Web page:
The Makings of a Smart City

A curated crowd convened to strategize on how smart cities can "future-proof" communities and prepare for disruptive growth

More than just technological advancements, the future of work and relationships between cities and their citizenries were the entwined topics du jour Thursday, June 28 for the inaugural Denver Smart City Forum. As the community's innovation economy continues to swell and strengthen, 100 hand-picked attendees made up of local leaders and smart cities experts convened at McNichols Building Civic Center to discuss a variety of big ideas – from urban planning and policy to partnerships and investments – from 8:30 a.m. to 4 p.m.

"The Smart City Forum came out of a desire to talk about what's real, what's working and what are the best practices to share and build from," said Emily Silverman, program manager of Denver Smart City, a multi-departmental effort. "There are so many passionate people from around Denver, Colorado and the nation that are focused on the work to deliver equitably smart solutions directly to those who need it the most. Driven by the spirit of collaboration, public and private partners who came together to develop a program around talent, policy and civic infrastructure.

To kick-off the all day affair, Erik Mitisek, president of Imagine Analytics with IMA Financial Group, the state of Colorado's chief innovation officers and the emcee for the smart city program told the crowd:

"People, not technology, will create smart cities."

Echoing that sentiment, Gov. John Hickenlooper, who capped off the programming, shared that "being a smart city is about more than trying out the latest technology … It's about leveraging the talent of our community, investing in foundational infrastructure and implementing smart policies that make us good partners across the private sector, nonprofits and academia."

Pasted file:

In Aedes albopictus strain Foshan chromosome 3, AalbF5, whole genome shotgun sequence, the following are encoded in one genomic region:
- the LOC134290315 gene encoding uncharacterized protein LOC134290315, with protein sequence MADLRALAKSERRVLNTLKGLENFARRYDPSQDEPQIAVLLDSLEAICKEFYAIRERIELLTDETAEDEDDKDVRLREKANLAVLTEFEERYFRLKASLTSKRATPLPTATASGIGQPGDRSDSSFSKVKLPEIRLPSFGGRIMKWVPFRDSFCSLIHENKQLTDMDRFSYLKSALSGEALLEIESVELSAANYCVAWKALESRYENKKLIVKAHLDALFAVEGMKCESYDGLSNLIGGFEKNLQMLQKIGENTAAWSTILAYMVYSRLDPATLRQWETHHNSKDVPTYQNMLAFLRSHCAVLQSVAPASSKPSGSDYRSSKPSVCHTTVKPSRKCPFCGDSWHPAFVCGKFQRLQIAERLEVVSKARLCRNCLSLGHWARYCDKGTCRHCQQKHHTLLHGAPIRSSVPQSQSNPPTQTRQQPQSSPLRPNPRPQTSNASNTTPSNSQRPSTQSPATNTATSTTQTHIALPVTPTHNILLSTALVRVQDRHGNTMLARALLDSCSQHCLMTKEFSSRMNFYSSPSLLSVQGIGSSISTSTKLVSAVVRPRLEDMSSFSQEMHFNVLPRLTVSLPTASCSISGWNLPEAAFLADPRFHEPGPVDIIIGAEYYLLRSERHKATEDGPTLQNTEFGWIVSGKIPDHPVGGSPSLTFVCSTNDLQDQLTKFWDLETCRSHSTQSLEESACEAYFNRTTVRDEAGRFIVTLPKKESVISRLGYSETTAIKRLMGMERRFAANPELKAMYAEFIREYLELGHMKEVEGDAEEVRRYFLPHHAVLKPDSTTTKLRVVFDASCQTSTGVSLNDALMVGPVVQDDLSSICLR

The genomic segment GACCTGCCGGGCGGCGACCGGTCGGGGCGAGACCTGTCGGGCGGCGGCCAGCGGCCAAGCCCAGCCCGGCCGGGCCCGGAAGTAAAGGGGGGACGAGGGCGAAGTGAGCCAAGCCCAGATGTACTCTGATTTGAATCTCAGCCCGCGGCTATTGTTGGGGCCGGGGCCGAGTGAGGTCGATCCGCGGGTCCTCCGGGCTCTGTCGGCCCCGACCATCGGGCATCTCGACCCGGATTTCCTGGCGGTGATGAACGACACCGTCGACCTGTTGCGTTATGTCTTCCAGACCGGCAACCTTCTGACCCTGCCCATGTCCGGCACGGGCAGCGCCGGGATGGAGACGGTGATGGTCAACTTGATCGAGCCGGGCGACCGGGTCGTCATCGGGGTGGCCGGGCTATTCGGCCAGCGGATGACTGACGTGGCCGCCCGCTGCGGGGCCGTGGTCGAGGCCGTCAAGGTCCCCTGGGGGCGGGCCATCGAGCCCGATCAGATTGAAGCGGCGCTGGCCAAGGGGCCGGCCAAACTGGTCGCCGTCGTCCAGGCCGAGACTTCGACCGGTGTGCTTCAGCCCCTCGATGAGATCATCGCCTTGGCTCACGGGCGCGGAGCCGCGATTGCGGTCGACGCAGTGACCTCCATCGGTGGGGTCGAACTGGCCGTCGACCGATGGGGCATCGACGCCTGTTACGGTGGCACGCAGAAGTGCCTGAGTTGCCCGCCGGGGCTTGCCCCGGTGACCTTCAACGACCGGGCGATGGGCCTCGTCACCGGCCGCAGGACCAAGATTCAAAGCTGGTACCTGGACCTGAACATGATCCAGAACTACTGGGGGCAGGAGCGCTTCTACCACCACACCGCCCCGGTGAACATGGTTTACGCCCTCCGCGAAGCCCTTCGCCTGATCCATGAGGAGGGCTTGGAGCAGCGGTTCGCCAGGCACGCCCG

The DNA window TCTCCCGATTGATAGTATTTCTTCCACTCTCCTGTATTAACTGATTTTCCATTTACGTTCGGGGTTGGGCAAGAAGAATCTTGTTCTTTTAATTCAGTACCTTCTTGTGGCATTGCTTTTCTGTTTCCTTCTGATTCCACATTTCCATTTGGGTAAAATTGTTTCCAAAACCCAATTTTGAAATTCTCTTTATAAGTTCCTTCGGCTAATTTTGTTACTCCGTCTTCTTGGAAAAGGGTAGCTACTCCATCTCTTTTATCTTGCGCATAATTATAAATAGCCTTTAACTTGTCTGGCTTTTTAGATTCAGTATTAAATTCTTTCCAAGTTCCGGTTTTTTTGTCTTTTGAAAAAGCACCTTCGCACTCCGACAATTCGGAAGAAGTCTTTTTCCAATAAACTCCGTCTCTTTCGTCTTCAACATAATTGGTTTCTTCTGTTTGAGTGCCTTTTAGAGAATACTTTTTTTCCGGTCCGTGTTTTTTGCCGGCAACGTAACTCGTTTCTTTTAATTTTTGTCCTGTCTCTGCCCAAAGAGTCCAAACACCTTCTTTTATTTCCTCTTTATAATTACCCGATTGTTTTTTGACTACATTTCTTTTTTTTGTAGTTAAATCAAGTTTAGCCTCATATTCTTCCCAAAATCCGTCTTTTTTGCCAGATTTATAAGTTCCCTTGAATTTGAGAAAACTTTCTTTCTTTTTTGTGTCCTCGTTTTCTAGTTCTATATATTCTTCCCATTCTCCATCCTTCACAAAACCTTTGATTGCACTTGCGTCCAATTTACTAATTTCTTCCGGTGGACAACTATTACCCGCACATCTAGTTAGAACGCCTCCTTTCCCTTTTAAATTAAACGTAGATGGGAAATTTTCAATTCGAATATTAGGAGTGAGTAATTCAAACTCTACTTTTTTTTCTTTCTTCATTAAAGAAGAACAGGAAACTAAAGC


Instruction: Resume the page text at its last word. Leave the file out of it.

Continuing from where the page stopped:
Hickenlooper was joined by Denver Mayor Michael Hancock, Alastair Fitzpayne, executive director of The Aspen Institute's Future of Work Initiative, Megan Smith, the third U.S. Chief Technology Officer under President Barack Obama, and other experts to discuss how smart cities can "future-proof" Denver's growth.

Today, with more than 50 percent of the population living in urban areas of more than 1 million people, rapid change is upon us.

"When driverless cars cost less than a bus ticket, no one will ride a bus every again," said state Rep. Jeff Bridges, D-Greenwood Village. "For transit to survive," he contended, "we must adapt to and adopt driverless technology."

Multiple speakers throughout the day cited a May 2018 McKinsey study titled "Skill Shift Automation and the Future of the Workforce."

"Our ability to meet economic demands on our ability to create jobs," Fitzpayne said. He cautioned, "Cities are under-investing in our workers … and facing major challenges with advancing tech."

He added the scale and pace of change due to automation could be so dramatic as to impact 60 percent of existing occupations over the course of the next 12 years.

COO of Flatiron School Kristi Knaack Riodan spoke of "life-changing technology," that will help people in this society lead a better life." Flatiron School is a six-year-old coding bootcamp, recently acquired by WeWork, that prepares students to become software engineers and data scientists. Flatiron has also been able to provide schooling to underrepresented groups thanks to partnerships with various communities throughout the country.

"Through rapid skills training … [we can encourage people] to re-skill, retrain and do what you love," Knaack Riordan said.

She added the program intends to grow to include a Denver campus looking ahead. 

As an example of local projects already in-the-works, Silverman said later this year Denver will pilot a $1 million Dedicated Short-Range Communication (DSRC) technologies at the 29th Avenue and Federal Boulevard intersection to harness and relay data in ways that will improve transportation, reduce congestion and get people to their destinations quickly and safely.

"The intersection at 29th Avenue is a great place to focus our efforts, as it has been found to have the highest-need and opportunity for the DSRC technologies," Silverman said. 

She noted there are a variety of ways local businesses can participate in smart city efforts.

"Denver Smart City is always looking for partners," she says. "Denver Smart City has had the unique opportunity to install, understand and evaluate smart technologies in what we call 'living labs' to work with partners and businesses to rapidly test and evaluate a variety of new technologies."

In addition, the Colorado Smart City Alliance is designed to accelerate the development of Smart City initiatives across the state.

The conversation continues this September, the Colorado Technology Association will host the Colorado Smart Cities Symposium, to bring together civic-minded leaders and create a statewide initiative supporting connected communities.

Categories: Economy/Politics